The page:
Unintended Pregnancy Rates Declined Globally from 1990 to 2014

Larger Declines in Developed Than Developing Regions

Rates of unintended pregnancy have decreased globally since 1990, according to a new study published today in The Lancet Global Health. While the unintended pregnancy rate fell worldwide from 1990–1994 to 2010–2014, it dropped less sharply in developing regions (16%) than in developed regions (30%). "Global, Regional, and Subregional Trends in Unintended Pregnancy and Its Outcomes from 1990 to 2014," by Guttmacher Institute researcher Jonathan Bearak and colleagues, highlights the incidence of unintended pregnancies in all world regions, using an updated methodology and a broader evidence base than past studies to examine changes over time.

The researchers found that during the most recent period (2010–2014), an estimated 44% of pregnancies worldwide were unintended. This translates to a rate of 62 unintended pregnancies per 1,000 women aged 15–44, a decrease from 74 per 1,000 women in 1990–1994.

The difference between overall unintended pregnancy rates in developing and developed regions is notable: In 2010–2014, there were 65 unintended pregnancies per 1,000 women aged 15–44 in developing regions, compared with 45 per 1,000 women in developed regions. The high unintended pregnancy rate in developing regions corresponds with a substantial unmet need for contraception in these parts of the world.

"Women and couples increasingly want to control the timing and spacing of their births, and to have smaller families," noted Jonathan Bearak, lead author of the study and senior research scientist at the Guttmacher Institute. "Yet progress in reducing unintended pregnancy has been uneven across regions."


Worldwide, more than half (56%) of unintended pregnancies ended in abortion in 2010–2014. From 1990–1994 to this period, the proportion of unintended pregnancies ending in abortion rose in developing countries and fell in developed countries. Both the unplanned and planned birth rates fell in developing regions, which likely reflects the increasingly common preference for smaller family size, whereas those rates remained about the same in developed regions.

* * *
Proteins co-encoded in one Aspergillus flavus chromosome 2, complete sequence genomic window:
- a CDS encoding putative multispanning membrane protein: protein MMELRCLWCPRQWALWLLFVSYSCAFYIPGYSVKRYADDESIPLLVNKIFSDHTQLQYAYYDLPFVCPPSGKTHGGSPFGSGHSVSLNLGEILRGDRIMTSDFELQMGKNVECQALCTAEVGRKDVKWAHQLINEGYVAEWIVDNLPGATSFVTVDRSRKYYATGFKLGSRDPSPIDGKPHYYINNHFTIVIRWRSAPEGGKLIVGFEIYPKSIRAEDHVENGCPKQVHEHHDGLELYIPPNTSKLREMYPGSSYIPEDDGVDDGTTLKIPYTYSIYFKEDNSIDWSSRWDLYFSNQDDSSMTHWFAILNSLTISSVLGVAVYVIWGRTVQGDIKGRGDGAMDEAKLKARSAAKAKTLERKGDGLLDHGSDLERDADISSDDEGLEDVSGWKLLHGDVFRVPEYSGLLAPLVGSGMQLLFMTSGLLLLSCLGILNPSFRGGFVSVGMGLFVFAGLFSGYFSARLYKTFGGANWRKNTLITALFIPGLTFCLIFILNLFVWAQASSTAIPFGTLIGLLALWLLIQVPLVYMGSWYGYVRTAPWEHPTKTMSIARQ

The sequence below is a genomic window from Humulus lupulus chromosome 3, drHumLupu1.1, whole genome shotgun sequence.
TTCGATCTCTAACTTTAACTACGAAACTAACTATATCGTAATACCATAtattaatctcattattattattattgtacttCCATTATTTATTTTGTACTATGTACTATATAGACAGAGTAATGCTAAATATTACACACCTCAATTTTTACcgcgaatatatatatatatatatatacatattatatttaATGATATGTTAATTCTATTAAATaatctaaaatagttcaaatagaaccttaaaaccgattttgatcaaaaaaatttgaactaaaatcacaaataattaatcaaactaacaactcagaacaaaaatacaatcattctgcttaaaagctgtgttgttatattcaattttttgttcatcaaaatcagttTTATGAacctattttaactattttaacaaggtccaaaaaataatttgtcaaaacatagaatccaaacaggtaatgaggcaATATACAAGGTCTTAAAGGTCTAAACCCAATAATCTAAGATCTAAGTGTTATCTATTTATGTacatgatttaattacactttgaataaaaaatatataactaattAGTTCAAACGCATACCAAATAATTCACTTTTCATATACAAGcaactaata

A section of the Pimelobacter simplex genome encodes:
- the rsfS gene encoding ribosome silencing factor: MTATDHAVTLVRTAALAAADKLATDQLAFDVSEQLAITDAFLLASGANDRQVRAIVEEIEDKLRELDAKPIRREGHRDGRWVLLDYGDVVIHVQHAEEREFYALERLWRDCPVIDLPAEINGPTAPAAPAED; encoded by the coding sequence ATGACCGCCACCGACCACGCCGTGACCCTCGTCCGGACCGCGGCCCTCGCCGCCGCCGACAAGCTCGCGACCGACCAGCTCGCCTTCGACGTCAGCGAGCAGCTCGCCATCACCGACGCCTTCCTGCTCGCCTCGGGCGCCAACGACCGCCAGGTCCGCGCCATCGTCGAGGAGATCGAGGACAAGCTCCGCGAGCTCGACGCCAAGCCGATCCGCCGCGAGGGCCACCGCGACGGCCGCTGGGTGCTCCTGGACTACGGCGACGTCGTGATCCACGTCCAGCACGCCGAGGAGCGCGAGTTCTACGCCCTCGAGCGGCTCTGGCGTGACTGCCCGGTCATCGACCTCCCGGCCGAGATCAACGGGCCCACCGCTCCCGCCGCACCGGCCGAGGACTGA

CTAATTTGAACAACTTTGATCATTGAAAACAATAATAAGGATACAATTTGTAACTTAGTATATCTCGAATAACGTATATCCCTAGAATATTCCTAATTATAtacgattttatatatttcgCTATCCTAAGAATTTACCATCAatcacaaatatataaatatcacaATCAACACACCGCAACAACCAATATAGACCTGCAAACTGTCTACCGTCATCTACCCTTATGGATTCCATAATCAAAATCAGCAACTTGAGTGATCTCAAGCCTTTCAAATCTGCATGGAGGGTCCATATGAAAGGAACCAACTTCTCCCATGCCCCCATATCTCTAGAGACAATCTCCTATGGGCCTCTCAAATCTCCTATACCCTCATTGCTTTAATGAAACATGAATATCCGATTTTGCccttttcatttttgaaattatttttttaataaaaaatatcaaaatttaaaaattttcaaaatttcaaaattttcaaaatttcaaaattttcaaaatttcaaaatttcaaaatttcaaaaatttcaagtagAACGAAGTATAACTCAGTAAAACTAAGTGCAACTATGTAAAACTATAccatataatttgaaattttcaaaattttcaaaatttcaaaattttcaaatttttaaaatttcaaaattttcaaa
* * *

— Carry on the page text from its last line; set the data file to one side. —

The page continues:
"It will be important to examine the reasons why more women are terminating their unintended pregnancies in developing countries, and equally important to understand why women with unintended pregnancies in developed countries increasingly go on to have unplanned births," commented Gilda Sedgh, coauthor of the study and principal research scientist at the Guttmacher Institute.

The authors urge continued investments in health care programs and policies in order to ensure that women and couples have access to contraceptives and family planning services. It is also crucial to make or keep safe abortion services available, since—even if the need for contraceptives is fully met—contraceptive methods may fail from time to time. Together, these efforts are essential to helping women safely achieve their reproductive goals.

"It is critical for governments to prioritize making the full range of contraceptive services available, so that women and couples are able to choose the method that best fits their needs, to plan and space their pregnancies, and to prevent unintended pregnancy," says Sneha Barot, senior policy manager at the Guttmacher Institute.

"Global, Regional, and Subregional Trends in Unintended Pregnancy and Its Outcomes from 1990 to 2014: Estimates from a Bayesian Hierarchical Model," by Jonathan Bearak, Anna Popinchalk, Leontine Alkema and Gilda Sedgh, is available online in The Lancet Global Health.